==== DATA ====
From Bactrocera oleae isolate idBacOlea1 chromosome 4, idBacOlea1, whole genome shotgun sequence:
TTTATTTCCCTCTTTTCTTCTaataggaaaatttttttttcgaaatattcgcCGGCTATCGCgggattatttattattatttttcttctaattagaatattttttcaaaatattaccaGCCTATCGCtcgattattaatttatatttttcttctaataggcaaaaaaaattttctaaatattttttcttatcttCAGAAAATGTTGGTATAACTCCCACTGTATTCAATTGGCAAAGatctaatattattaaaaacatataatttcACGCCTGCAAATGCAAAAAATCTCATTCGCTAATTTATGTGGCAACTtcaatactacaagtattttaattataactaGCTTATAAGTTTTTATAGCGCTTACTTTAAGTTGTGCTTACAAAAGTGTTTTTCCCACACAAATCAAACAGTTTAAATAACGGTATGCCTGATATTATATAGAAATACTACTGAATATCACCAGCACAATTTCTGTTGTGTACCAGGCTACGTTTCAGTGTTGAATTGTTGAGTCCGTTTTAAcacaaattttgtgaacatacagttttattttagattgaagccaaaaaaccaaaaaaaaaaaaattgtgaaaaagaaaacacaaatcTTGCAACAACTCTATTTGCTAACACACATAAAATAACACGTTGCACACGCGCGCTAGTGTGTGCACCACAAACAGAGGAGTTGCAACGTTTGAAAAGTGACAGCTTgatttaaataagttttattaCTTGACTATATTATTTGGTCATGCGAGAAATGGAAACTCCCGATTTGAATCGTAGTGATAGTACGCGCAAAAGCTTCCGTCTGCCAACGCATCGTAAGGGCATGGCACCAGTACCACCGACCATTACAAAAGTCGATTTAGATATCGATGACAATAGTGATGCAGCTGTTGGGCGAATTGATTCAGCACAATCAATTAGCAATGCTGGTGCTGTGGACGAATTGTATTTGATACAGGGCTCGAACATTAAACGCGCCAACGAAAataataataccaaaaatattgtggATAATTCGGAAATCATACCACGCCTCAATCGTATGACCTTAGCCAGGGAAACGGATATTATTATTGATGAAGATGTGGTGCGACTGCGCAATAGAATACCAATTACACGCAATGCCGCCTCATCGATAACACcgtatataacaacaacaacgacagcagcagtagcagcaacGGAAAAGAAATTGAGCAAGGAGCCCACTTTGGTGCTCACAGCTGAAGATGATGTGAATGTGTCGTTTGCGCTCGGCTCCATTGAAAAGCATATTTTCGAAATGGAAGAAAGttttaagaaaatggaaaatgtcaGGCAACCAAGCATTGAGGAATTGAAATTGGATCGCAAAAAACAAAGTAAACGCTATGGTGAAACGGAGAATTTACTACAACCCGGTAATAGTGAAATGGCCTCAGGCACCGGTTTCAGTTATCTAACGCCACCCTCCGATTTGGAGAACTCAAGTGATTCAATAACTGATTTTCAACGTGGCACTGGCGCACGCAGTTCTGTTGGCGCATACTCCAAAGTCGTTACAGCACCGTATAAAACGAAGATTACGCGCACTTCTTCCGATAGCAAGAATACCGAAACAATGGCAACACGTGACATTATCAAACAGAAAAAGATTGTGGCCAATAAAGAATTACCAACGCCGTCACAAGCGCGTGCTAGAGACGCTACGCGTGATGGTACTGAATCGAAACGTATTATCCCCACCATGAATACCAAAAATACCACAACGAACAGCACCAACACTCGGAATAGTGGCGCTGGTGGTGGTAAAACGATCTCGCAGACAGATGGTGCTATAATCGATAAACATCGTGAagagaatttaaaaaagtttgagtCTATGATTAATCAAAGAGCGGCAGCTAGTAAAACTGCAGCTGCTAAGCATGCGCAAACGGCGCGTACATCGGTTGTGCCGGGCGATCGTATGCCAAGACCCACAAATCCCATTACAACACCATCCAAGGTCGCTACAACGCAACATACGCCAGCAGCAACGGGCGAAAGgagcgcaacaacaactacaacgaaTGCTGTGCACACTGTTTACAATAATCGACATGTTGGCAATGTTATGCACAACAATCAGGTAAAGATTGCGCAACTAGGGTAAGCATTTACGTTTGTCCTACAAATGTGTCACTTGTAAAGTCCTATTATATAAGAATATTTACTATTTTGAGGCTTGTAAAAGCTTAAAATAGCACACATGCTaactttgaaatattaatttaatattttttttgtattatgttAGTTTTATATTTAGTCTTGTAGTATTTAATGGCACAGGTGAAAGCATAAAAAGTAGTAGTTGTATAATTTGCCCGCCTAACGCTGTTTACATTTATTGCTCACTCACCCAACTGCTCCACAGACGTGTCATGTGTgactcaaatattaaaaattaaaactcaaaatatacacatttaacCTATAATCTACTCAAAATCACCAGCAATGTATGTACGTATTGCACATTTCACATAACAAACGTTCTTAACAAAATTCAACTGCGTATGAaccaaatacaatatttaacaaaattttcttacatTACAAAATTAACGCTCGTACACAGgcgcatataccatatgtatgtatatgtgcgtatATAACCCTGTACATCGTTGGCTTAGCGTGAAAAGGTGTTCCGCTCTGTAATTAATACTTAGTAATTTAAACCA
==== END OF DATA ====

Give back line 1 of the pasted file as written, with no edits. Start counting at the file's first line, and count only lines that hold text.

From Bactrocera oleae isolate idBacOlea1 chromosome 4, idBacOlea1, whole genome shotgun sequence: